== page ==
Doping in Olympics 2012: Say No To Shortcuts
Taking drugs to enhance performance, doping comes with many risks. If you learn about the pros and cons about the performance-enhancing drugs like anabolic steroids, human growth hormone, Creatine and stimulants, you may decide that the risks aren't worth the benefits at all.
What are these performance-enhancing drugs and why exactly do sportspersons take them? Drugs like anabolic-androgenic steroids, often referred as steroids are taken to grow more muscles. Diuretics such as drug Acetazolamide dilute urine to make the athlete lose weight. This helps athletes to compete in lower weight class. Creatine is used to give an added boost of energy. The most widely used drug is androstenedione, which increases the level of testosterone in the blood, which increases the heart rate and decreases fatigue. Even after knowing the risks involved in taking such drugs, athletes decide to risk their lives and opt for them. The side effects of using steroids are bald patches on the head, severe acne, increased amount of lipoproteins in the blood, hypertension, heart and circulatory problems, masculine and manly-features in women, deepening of voice and in case of prolonged use it leads to death.
The first sportsperson identified using drugs to enhance athletic performance was Thomas Hicks, the winner of the 1904 Olympics Marathon. After this victory, death of few athletes was seen due to overdose of steroids. Rumors about doping and death started hovering in the Olympics Games and other international sports and games.
The Olympic Committee decided to act against it and banned the use of drugs in the Olympic and Winter Games. But it wasn't easy to detect the doped athletes in the games. This led to the formation of an independent organization called World Anti-Doping Agency (WADA) in 1999. WADA developed a list of drugs forbidden in the Olympics and other athletic events. They established labs to check and detect the presence of these drugs in the blood and urine of sportspersons.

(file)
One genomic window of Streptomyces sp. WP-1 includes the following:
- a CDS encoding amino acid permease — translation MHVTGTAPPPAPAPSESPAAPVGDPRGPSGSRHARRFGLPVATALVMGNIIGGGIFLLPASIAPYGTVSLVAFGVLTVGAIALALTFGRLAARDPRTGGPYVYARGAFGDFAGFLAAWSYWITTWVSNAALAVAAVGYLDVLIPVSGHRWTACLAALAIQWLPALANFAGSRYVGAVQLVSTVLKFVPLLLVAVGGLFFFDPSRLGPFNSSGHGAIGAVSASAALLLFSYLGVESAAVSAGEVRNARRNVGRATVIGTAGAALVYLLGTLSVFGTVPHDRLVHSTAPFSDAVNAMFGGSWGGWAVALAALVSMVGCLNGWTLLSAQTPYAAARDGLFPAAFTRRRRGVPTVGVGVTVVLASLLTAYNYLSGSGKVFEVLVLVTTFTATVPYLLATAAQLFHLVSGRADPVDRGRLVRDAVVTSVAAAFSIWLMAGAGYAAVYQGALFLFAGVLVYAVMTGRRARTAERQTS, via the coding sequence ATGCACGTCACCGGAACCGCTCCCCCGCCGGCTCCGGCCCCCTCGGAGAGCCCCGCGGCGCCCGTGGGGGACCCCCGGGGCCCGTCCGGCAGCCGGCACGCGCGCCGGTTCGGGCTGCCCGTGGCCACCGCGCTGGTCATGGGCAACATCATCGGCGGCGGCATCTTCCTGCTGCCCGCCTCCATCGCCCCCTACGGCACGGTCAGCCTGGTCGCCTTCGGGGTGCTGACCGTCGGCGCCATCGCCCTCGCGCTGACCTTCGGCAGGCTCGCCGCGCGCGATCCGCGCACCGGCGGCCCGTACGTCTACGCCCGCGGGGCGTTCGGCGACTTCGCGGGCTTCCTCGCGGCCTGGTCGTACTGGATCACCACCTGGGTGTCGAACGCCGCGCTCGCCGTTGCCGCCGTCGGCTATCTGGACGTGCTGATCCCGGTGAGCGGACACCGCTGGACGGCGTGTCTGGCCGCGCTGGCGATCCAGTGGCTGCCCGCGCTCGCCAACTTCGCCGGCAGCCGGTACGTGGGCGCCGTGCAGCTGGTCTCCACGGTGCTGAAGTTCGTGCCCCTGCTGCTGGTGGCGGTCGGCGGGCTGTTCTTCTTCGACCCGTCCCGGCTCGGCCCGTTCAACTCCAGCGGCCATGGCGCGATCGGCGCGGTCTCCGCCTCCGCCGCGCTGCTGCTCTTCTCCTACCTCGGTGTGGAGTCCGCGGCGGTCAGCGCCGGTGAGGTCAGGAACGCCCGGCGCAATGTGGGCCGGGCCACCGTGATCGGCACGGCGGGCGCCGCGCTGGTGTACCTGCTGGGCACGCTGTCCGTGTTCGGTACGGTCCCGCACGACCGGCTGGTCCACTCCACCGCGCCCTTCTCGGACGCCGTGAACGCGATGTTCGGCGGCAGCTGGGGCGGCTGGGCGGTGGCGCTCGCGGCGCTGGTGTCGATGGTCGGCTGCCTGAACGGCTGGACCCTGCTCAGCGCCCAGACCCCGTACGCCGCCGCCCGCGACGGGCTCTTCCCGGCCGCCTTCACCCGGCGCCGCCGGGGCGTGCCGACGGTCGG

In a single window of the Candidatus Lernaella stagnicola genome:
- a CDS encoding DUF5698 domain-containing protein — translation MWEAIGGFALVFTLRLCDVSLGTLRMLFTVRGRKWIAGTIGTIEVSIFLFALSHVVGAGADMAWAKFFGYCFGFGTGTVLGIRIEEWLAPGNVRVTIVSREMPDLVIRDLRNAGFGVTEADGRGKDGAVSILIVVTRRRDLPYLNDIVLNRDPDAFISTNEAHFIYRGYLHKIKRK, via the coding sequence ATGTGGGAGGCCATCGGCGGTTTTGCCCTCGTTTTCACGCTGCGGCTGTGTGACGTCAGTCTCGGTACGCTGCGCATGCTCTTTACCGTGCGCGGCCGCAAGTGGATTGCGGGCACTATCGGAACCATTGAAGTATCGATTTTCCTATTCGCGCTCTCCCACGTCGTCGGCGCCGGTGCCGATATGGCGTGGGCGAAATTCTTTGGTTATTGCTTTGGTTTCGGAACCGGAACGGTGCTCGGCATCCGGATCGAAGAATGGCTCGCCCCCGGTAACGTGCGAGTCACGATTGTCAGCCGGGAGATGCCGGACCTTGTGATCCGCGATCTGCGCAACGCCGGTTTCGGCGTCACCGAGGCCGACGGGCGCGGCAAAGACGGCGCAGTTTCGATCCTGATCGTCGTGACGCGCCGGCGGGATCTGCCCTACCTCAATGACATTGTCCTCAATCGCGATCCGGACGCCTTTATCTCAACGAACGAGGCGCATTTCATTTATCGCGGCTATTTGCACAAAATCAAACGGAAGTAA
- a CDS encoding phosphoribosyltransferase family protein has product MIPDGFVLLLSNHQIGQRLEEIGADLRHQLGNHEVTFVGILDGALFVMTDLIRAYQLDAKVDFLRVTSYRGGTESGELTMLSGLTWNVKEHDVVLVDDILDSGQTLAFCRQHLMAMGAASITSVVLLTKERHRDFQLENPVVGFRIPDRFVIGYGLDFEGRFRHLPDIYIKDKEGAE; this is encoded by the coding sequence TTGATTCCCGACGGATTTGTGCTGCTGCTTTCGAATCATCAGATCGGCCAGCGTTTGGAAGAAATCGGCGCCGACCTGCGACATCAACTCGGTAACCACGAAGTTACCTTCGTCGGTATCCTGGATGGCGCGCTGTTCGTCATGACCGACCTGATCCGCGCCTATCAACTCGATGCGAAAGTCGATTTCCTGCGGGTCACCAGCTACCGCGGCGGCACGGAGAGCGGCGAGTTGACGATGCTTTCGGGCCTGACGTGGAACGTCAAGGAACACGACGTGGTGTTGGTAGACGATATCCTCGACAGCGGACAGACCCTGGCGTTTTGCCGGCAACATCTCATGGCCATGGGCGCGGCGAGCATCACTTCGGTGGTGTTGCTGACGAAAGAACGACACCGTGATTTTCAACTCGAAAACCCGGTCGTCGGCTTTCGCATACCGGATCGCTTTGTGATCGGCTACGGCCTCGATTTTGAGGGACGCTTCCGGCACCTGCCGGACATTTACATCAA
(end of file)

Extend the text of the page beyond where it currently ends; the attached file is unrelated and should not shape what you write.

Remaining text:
WADA has helped to filter the participants and prevent the doped players from winning in an unethical or unfair way.
Since establishment of WADA, there have been many cases where the athletes were dismissed from the games and were banned for a few years from participating in any other games. But controversies about doping in athletics have not ended yet. According to statistics, doping in the Summer Olympics (0.49%) have nearly doubled the percentage of the Winter Olympics (0.28%). Weightlifting is the most doped sport in Olympics with up to 40 reported violations of the anti-doping rules.
As the days of the London Olympic games are coming closer, WADA is preparing best with strict ways to detect performance-enhancing drugs in an athlete's body. This time, WADA has established the most enhanced lab techniques against doping. Professor David Cowan, Director of King's College, London's Drug Control Center and chief scientist for the London Games claims that trying to get past WADA's hi-tech labs would be a total waste of time for athletes trying to cheat.
With London Olympics round the corner, WADA has taken steps to assure that there would be a clean and healthy competition this year. Sport officials and sports fans are also hoping new athletes will depend more on themselves and not be tempted to depend on drugs for their success in Olympics 2012.